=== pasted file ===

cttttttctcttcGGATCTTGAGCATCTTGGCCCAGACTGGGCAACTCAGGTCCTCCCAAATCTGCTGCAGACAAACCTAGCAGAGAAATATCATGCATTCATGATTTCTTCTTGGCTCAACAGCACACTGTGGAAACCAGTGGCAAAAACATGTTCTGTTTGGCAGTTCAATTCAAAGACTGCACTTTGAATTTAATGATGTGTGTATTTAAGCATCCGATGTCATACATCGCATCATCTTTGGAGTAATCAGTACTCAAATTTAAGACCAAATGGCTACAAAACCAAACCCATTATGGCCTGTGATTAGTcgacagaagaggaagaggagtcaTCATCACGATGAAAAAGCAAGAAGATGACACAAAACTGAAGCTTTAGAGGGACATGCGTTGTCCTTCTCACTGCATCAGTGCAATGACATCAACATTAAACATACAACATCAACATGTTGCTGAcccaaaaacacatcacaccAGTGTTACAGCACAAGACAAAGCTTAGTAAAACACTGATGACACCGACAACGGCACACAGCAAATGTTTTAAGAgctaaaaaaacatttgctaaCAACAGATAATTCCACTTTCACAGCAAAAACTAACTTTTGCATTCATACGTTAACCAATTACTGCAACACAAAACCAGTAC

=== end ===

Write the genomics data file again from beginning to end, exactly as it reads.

cttttttctcttcGGATCTTGAGCATCTTGGCCCAGACTGGGCAACTCAGGTCCTCCCAAATCTGCTGCAGACAAACCTAGCAGAGAAATATCATGCATTCATGATTTCTTCTTGGCTCAACAGCACACTGTGGAAACCAGTGGCAAAAACATGTTCTGTTTGGCAGTTCAATTCAAAGACTGCACTTTGAATTTAATGATGTGTGTATTTAAGCATCCGATGTCATACATCGCATCATCTTTGGAGTAATCAGTACTCAAATTTAAGACCAAATGGCTACAAAACCAAACCCATTATGGCCTGTGATTAGTcgacagaagaggaagaggagtcaTCATCACGATGAAAAAGCAAGAAGATGACACAAAACTGAAGCTTTAGAGGGACATGCGTTGTCCTTCTCACTGCATCAGTGCAATGACATCAACATTAAACATACAACATCAACATGTTGCTGAcccaaaaacacatcacaccAGTGTTACAGCACAAGACAAAGCTTAGTAAAACACTGATGACACCGACAACGGCACACAGCAAATGTTTTAAGAgctaaaaaaacatttgctaaCAACAGATAATTCCACTTTCACAGCAAAAACTAACTTTTGCATTCATACGTTAACCAATTACTGCAACACAAAACCAGTAC